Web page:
Fresh blanket of snow over crisp autumn leaves, down an old camp road. — Reader photo by Jere Gray.
By Franklin Burroughs
[dropcap letter=”O”]n Christmas Day, on Christmas Day in the morning, we saw — what? Three ships come sailing in? Mommy kissing Santa Claus? Ten lords a-leaping? Bethlehem, deeply and dreamlessly a-sleeping? Sleighs gliding down snow-banked roads, harness bells a-jingle, frock-coated, hat-tipping Father at the reins, Mother and children wrapped in furs or blankets, calling out season’s greetings to friends and neighbors? An immaculate landscape, a White Christmas, a Winter Wonderland?
None of the above. The images of Christmas that came to us fused and confused geographies, histories, and iconographies: the stony, semi-arid, goat- and sheep-herding Holy Land with its jumbled, inhospitable terrain; the deep-forested European north, where the dire winter cold and darkness threaten to engulf the world forever.
Through some combination of its religious culture, its climate, its pastoral economy, its topography, and its commercial genius, 19th-century New England — farms and villages buttoned up against the cold, logs blazing on the hearth, and snug domesticity — became the American homeland of Christmas, even in South Carolina, where I was raised. Our Christmas cards might have been landscapes from the Holy Land or Victorian London, but instead they mostly showed generic scenes of the New England winter. The Christmas trees that went on sale in my town were fir or spruce from somewhere up that way, never one of our indigenous conifers. In many households, the local ecology’s only contribution to Christmas was unprocessed cotton — combed out, fluffed up, piled around the base, and draped over the lower twigs of the Christmas tree to evoke snow. It fooled nobody, and nobody ever questioned its appropriateness or considered its rich historical irony.
On Christmas Day in the morning, real snow was what we most dreamed of seeing, my sister and I. We never did. It came very rarely and always later in the winter. At best, we got frost, which in that humid, swampy, alluvial country, was thick, fuzzy, and soft, and made a glittering, if ephemeral, show on the scabby, anthill-pocked lawns of the neighborhood.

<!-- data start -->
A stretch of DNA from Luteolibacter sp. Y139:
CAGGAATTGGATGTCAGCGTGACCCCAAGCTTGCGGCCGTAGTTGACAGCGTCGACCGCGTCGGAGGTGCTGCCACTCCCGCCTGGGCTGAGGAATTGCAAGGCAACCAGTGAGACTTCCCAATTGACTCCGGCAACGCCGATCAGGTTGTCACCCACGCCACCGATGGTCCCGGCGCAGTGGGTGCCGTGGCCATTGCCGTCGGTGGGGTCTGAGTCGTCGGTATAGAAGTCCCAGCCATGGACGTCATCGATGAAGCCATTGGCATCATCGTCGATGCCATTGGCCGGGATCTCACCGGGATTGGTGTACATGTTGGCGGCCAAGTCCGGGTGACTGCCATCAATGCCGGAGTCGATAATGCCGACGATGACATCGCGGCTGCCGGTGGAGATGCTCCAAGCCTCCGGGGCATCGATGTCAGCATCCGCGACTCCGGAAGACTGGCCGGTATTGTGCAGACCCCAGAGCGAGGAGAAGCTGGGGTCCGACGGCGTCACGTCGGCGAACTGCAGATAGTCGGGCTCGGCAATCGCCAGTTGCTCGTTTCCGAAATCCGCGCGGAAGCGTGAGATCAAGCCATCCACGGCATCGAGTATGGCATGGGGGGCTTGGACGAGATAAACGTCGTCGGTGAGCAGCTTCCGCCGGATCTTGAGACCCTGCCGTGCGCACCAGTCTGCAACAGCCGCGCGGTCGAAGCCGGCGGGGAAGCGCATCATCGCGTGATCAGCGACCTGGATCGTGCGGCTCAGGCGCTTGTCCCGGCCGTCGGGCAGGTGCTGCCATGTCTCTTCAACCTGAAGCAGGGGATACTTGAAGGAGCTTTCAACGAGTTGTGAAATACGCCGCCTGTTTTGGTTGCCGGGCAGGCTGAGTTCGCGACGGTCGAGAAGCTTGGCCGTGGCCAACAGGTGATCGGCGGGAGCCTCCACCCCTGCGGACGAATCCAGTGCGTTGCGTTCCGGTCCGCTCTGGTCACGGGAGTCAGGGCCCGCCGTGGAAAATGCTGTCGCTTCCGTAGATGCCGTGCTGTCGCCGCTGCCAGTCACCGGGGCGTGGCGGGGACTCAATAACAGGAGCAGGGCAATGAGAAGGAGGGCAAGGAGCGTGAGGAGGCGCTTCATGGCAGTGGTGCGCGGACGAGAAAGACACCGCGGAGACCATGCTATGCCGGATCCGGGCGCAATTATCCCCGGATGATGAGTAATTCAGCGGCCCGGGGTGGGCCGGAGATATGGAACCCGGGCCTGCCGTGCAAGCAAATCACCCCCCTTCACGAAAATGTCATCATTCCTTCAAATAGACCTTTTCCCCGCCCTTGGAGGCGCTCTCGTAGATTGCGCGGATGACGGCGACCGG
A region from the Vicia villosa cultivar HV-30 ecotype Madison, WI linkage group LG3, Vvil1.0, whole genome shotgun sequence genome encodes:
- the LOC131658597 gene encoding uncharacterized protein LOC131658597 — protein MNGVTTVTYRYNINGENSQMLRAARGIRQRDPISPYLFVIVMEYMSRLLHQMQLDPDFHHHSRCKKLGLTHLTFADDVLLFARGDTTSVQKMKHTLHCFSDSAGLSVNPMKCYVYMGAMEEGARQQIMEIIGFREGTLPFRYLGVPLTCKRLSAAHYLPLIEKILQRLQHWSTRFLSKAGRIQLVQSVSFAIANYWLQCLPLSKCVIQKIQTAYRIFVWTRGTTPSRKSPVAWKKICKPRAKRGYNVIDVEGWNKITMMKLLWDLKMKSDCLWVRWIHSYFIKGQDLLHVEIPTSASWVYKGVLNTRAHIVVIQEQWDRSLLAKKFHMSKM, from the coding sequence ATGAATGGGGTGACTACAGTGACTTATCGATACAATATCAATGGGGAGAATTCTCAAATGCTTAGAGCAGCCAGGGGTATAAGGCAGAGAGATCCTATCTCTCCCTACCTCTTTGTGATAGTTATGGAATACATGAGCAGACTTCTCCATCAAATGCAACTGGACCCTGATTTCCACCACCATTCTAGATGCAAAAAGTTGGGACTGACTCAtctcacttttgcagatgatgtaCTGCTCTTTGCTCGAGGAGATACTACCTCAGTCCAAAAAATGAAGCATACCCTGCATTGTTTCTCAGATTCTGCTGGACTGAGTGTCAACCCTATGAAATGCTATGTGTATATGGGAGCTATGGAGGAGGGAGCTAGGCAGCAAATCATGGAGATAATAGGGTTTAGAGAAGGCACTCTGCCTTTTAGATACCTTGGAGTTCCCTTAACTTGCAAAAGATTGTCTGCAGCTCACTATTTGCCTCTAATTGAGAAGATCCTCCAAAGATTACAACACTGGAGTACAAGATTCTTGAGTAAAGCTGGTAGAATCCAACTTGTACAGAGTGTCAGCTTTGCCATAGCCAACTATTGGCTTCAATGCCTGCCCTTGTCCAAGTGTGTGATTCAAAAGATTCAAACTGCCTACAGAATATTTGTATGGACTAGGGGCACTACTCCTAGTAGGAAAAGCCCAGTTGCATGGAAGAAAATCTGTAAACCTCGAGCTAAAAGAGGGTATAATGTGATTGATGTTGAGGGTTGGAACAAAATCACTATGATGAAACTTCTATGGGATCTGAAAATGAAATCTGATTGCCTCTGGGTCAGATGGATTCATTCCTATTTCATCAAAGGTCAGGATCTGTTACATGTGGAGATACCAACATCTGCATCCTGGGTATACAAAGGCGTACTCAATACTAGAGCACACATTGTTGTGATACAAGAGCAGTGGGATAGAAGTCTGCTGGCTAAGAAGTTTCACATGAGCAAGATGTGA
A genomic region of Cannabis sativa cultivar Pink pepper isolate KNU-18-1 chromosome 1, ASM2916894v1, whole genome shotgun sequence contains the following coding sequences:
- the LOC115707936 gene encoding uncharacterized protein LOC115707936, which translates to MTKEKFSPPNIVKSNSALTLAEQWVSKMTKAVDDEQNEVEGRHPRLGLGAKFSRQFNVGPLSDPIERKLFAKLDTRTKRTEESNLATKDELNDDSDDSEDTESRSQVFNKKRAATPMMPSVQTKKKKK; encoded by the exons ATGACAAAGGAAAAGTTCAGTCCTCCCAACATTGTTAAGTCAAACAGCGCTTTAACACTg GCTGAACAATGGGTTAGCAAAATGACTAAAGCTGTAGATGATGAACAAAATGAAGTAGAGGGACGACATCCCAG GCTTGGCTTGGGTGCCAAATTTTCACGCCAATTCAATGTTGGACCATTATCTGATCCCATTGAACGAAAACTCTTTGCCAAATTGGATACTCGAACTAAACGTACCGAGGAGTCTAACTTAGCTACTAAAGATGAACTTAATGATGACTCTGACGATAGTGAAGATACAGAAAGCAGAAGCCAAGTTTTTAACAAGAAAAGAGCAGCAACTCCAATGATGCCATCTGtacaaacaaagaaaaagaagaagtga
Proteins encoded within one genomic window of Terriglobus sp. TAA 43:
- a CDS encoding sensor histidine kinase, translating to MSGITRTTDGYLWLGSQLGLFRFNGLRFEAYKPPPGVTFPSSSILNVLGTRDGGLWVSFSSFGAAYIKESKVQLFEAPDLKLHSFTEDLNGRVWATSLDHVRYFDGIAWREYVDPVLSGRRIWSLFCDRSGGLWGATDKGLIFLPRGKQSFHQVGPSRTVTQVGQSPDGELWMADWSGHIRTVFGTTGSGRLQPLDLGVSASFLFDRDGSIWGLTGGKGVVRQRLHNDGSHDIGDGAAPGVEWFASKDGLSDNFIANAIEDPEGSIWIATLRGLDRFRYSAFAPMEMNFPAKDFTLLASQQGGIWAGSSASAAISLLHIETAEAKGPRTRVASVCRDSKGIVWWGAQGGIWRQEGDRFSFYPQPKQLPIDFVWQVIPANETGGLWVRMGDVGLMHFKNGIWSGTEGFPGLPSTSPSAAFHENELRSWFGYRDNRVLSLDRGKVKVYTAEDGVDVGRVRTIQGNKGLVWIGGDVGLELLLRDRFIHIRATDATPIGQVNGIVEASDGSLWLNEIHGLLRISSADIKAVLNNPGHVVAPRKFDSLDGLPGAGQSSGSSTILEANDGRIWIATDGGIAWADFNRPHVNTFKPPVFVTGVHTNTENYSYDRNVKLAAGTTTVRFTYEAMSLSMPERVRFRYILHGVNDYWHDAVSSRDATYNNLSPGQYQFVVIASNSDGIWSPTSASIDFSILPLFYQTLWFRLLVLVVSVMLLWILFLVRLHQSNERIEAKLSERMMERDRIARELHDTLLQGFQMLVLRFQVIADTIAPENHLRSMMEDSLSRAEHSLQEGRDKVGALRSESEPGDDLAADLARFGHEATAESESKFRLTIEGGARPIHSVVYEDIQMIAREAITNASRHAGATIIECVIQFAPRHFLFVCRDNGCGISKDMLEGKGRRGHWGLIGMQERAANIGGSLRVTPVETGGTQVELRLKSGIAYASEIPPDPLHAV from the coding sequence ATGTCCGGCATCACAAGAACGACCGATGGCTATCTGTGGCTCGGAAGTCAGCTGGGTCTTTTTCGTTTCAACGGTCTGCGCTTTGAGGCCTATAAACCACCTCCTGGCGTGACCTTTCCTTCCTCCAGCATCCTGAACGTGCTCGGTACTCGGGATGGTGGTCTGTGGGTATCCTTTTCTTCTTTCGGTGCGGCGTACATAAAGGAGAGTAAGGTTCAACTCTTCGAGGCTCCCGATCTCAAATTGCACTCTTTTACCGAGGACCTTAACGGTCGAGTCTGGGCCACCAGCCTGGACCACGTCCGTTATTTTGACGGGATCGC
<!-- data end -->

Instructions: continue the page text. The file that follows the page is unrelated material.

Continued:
My father thought some things from the world of his growing had to change and some did not. One that did not was the Christmas tree. Every December, his kinfolk in the timber business would point him to one tract or another and tell him he was welcome to cut a tree there. He chose carefully — always a longleaf pine from a pair that grew too close together, so that removing one would free the other. The limbs and twigs of longleaf curve up like candelabra, with foot-long needles at the tips instead of candles. Once cut, the tree lacks the fragrance of New England fir — it smells like pure turpentine, evoking artists’ studios or disinfectants. Even when strung with lights and hung with baubles, the tree was airy, open, and skeletal, as though a modernist repudiation of the conventional tannenbaum aesthetic.
I moved to Maine 48 years ago. It’s been a quarter of a century since our family spent a Christmas in South Carolina. Instead, we cut a scruffy balsam from our woodlot, drag it in, deck it out. A wintery vigor and sharpness, tonic in their effects, comes into the house with it, and lingers a few days. Maine often seems closer to the world I grew up in than contemporary South Carolina does. But the landscape of Christmas has turned out to be the landscape of childhood. I look out at the white Christmas we often have up here, and in the mind’s eye, I see sweetgums and cypresses at the edge of the swamp. They are draped with long skeins of Spanish moss, which create an effect of antiquity, melancholy, and, strangely, peace on earth.